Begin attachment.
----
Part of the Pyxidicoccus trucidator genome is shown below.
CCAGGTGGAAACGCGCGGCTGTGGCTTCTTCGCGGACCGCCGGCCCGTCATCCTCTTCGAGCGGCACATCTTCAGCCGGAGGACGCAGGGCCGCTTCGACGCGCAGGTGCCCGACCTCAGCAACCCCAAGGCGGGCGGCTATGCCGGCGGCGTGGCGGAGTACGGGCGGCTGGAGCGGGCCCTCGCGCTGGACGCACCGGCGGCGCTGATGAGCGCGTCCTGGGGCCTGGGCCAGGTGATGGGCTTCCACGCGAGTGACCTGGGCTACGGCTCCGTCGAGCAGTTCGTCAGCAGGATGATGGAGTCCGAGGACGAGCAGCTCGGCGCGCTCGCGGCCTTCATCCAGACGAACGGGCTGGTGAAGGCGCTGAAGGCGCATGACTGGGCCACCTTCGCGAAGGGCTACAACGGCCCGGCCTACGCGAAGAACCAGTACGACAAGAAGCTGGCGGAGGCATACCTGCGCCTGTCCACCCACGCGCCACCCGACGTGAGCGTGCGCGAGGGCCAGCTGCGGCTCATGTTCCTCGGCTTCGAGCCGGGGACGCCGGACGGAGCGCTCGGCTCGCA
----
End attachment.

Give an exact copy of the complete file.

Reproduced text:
Part of the Pyxidicoccus trucidator genome is shown below.
CCAGGTGGAAACGCGCGGCTGTGGCTTCTTCGCGGACCGCCGGCCCGTCATCCTCTTCGAGCGGCACATCTTCAGCCGGAGGACGCAGGGCCGCTTCGACGCGCAGGTGCCCGACCTCAGCAACCCCAAGGCGGGCGGCTATGCCGGCGGCGTGGCGGAGTACGGGCGGCTGGAGCGGGCCCTCGCGCTGGACGCACCGGCGGCGCTGATGAGCGCGTCCTGGGGCCTGGGCCAGGTGATGGGCTTCCACGCGAGTGACCTGGGCTACGGCTCCGTCGAGCAGTTCGTCAGCAGGATGATGGAGTCCGAGGACGAGCAGCTCGGCGCGCTCGCGGCCTTCATCCAGACGAACGGGCTGGTGAAGGCGCTGAAGGCGCATGACTGGGCCACCTTCGCGAAGGGCTACAACGGCCCGGCCTACGCGAAGAACCAGTACGACAAGAAGCTGGCGGAGGCATACCTGCGCCTGTCCACCCACGCGCCACCCGACGTGAGCGTGCGCGAGGGCCAGCTGCGGCTCATGTTCCTCGGCTTCGAGCCGGGGACGCCGGACGGAGCGCTCGGCTCGCA